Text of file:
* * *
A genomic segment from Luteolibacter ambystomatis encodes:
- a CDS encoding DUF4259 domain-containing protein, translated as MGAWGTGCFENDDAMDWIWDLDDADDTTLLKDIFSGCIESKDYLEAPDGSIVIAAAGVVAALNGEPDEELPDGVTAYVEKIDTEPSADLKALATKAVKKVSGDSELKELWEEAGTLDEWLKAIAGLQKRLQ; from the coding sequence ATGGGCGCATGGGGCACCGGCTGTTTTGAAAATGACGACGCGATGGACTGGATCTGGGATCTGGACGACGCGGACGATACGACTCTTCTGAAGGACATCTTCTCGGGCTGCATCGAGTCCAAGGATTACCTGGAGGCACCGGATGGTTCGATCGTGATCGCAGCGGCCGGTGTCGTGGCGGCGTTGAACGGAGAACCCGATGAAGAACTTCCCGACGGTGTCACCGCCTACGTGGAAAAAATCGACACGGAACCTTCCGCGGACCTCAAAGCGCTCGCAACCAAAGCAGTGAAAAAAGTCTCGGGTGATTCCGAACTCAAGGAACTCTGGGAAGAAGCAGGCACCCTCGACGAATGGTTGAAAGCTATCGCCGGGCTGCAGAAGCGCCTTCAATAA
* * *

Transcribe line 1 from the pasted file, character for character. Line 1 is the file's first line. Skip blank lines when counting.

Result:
A genomic segment from Luteolibacter ambystomatis encodes: